April 11, 2007 / 8:33 PM / 12 years ago

U.S., Israeli firms to tap need for small satellites

COLORADO SPRINGS, Colorado (Reuters) - Northrop Grumman Corp. said on Wednesday it had teamed with Israel Aerospace Industries Ltd. to pitch small surveillance satellites to the U.S. government in a deal spurred by China’s anti-satellite test in January.

China’s use of a ground-based missile to kill one of its satellites on January 11 “heightened our interest” in sealing the deal, Jeff Grant, a senior Northrop space executive, told reporters at a space-industry conference here.

The initiative involves a system weighing less than 800 pounds and targeted to cost $175 million to $200 million per satellite, including launch costs.

Designed for 24-hour surveillance in all weather conditions from a low earth orbit, it could deliver critical new capabilities to U.S. military and intelligence customers about 28 months after being ordered. It would fill gaps in larger, pricier networks.

“When they want to move quickly on any given contingency, users now have an option that offers greatly reduced timelines for deploying tactical satellites at low cost and at very low risk,” Alexis Livanos, president of Northrop’s Space Technology business unit, said in a news release.

The plan fits into the Pentagon’s post-January 11 space equation because of the satellite’s small size and quick availability, for instance to replace any satellites disrupted by a foe.

In a similar vein, Waltham, Massachusetts-based Raytheon Co. said Tuesday it was launching new efforts to address demands in the emerging U.S. “launch-on-demand- market.”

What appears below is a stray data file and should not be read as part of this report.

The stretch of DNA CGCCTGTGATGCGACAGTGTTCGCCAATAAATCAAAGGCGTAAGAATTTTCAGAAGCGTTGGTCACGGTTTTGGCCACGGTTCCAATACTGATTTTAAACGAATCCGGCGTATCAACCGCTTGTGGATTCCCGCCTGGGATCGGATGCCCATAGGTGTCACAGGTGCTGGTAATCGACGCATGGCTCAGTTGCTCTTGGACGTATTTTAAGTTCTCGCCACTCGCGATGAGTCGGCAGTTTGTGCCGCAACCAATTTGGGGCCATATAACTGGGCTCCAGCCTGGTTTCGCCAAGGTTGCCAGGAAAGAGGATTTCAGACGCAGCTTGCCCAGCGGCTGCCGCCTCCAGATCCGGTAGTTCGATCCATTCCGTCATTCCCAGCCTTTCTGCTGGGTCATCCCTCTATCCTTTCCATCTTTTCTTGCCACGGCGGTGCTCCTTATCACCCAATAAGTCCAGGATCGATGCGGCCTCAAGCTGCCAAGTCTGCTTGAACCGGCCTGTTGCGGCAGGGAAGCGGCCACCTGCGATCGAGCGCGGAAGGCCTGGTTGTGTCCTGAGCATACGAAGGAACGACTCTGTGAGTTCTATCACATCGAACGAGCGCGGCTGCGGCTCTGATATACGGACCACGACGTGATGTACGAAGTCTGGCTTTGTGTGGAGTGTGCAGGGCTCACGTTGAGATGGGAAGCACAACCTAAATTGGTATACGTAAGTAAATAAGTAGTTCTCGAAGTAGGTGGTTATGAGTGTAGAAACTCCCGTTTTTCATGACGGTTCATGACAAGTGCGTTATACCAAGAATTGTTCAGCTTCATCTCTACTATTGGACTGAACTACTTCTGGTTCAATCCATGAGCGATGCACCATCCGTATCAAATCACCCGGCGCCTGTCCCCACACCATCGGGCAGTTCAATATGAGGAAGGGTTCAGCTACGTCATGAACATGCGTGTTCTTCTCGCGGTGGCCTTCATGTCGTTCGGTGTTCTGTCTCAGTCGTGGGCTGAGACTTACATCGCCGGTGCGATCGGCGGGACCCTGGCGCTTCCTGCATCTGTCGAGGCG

Raytheon’s drive in this area includes two mini-satellites designed for imaging. One, known as ARTEMIS, is a $14 million system delivered to the Air Force Research Laboratory only 15 months after the contract was awarded, company officials said.

“Raytheon sees this area of the space business growing quickly as asymmetric threats make the need for up-to-date, detailed information critical to the safety and success of our war fighters,” said Brian Arnold, a retired Air Force three- star general who runs many of the company’s advanced space programs.

Under the deal announced Wednesday, Northrop would modify Israel Aerospace Industries’ TECSAR satellite for secure U.S. communications and other U.S. needs at its facilities in Redondo Beach, California.

The first TECSAR satellite is scheduled for launch this summer for the Israeli defense ministry. Northrop said it planned to use the Israeli satellite to demonstrate its “rapid response” capability to potential U.S. buyers.

Northrop would have an option for co-production of the TECSAR satellite in the United States, Northrop said.

Israel Aerospace Industries, formerly known as Israel Aircraft Industries, is Israel’s largest industrial exporter.

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